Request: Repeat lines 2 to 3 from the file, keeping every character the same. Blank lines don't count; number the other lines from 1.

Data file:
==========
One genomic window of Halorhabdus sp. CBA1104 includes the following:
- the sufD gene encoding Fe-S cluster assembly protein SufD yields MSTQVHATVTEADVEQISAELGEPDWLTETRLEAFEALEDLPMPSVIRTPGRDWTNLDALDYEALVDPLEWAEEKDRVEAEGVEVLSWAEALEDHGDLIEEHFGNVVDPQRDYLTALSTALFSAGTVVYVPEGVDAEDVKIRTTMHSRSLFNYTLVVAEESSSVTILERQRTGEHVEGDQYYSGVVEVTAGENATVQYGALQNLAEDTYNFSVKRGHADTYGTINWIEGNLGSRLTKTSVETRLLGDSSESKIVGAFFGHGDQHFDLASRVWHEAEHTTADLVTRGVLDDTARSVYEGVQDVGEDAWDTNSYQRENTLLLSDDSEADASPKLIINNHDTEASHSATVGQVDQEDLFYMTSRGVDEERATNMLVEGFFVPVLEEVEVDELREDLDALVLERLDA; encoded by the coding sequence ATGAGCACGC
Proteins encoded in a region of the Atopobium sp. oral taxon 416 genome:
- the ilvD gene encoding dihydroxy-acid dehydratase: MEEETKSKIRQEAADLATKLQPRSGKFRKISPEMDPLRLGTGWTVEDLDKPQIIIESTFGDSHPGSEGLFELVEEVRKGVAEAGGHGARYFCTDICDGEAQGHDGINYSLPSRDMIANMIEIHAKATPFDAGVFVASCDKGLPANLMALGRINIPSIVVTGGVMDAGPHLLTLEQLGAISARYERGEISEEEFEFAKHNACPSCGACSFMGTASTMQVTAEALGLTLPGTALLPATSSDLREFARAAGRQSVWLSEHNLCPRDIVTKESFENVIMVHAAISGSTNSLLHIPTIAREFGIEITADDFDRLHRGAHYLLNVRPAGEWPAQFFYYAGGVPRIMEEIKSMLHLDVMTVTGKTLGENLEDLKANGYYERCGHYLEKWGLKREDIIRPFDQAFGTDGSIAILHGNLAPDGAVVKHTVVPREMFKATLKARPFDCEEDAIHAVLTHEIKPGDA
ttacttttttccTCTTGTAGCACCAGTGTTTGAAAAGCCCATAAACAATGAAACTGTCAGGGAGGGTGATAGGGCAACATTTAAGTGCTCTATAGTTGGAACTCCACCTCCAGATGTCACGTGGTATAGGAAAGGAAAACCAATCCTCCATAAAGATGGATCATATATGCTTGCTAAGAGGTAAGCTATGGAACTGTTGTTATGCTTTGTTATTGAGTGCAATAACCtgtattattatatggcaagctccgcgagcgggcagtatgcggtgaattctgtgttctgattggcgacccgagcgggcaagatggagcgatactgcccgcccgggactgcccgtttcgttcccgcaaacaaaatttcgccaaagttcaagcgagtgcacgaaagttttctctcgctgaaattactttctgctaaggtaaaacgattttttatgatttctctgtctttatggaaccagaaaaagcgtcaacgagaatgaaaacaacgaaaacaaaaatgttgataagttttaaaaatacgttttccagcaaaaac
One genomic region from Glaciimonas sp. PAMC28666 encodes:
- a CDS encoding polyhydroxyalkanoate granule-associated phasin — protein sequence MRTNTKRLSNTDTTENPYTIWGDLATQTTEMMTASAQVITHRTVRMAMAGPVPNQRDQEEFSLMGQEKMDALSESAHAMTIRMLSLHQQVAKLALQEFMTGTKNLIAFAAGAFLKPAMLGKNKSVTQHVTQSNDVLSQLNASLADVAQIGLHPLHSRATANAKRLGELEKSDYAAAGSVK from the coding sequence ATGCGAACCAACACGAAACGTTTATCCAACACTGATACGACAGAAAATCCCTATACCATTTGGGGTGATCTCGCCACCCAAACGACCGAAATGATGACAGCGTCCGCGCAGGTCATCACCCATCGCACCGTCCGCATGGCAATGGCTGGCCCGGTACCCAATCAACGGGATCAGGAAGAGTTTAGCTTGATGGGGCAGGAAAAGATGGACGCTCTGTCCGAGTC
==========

- the sufD gene encoding Fe-S cluster assembly protein SufD yields MSTQVHATVTEADVEQISAELGEPDWLTETRLEAFEALEDLPMPSVIRTPGRDWTNLDALDYEALVDPLEWAEEKDRVEAEGVEVLSWAEALEDHGDLIEEHFGNVVDPQRDYLTALSTALFSAGTVVYVPEGVDAEDVKIRTTMHSRSLFNYTLVVAEESSSVTILERQRTGEHVEGDQYYSGVVEVTAGENATVQYGALQNLAEDTYNFSVKRGHADTYGTINWIEGNLGSRLTKTSVETRLLGDSSESKIVGAFFGHGDQHFDLASRVWHEAEHTTADLVTRGVLDDTARSVYEGVQDVGEDAWDTNSYQRENTLLLSDDSEADASPKLIINNHDTEASHSATVGQVDQEDLFYMTSRGVDEERATNMLVEGFFVPVLEEVEVDELREDLDALVLERLDA; encoded by the coding sequence ATGAGCACGC
Proteins encoded in a region of the Atopobium sp. oral taxon 416 genome: